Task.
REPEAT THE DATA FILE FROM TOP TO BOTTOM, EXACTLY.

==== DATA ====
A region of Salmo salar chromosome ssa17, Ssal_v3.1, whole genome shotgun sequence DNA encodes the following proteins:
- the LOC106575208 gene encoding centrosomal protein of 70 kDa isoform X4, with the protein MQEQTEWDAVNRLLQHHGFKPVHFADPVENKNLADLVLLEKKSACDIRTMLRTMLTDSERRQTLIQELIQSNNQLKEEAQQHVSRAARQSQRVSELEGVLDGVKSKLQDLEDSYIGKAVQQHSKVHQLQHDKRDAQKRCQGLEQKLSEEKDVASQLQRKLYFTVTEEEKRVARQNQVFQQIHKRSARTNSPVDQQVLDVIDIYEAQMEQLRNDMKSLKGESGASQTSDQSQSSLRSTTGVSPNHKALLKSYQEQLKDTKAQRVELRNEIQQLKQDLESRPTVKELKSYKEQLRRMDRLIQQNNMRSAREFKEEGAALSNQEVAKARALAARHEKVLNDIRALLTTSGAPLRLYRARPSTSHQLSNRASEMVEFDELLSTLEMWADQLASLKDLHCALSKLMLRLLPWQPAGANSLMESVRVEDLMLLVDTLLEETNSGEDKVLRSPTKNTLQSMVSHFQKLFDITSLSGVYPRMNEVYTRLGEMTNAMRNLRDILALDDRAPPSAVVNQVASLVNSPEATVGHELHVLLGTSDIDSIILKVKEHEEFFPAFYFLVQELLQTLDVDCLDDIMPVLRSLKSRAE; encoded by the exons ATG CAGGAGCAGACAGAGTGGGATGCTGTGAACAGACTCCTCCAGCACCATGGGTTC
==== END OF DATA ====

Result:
A region of Salmo salar chromosome ssa17, Ssal_v3.1, whole genome shotgun sequence DNA encodes the following proteins:
- the LOC106575208 gene encoding centrosomal protein of 70 kDa isoform X4, with the protein MQEQTEWDAVNRLLQHHGFKPVHFADPVENKNLADLVLLEKKSACDIRTMLRTMLTDSERRQTLIQELIQSNNQLKEEAQQHVSRAARQSQRVSELEGVLDGVKSKLQDLEDSYIGKAVQQHSKVHQLQHDKRDAQKRCQGLEQKLSEEKDVASQLQRKLYFTVTEEEKRVARQNQVFQQIHKRSARTNSPVDQQVLDVIDIYEAQMEQLRNDMKSLKGESGASQTSDQSQSSLRSTTGVSPNHKALLKSYQEQLKDTKAQRVELRNEIQQLKQDLESRPTVKELKSYKEQLRRMDRLIQQNNMRSAREFKEEGAALSNQEVAKARALAARHEKVLNDIRALLTTSGAPLRLYRARPSTSHQLSNRASEMVEFDELLSTLEMWADQLASLKDLHCALSKLMLRLLPWQPAGANSLMESVRVEDLMLLVDTLLEETNSGEDKVLRSPTKNTLQSMVSHFQKLFDITSLSGVYPRMNEVYTRLGEMTNAMRNLRDILALDDRAPPSAVVNQVASLVNSPEATVGHELHVLLGTSDIDSIILKVKEHEEFFPAFYFLVQELLQTLDVDCLDDIMPVLRSLKSRAE; encoded by the exons ATG CAGGAGCAGACAGAGTGGGATGCTGTGAACAGACTCCTCCAGCACCATGGGTTC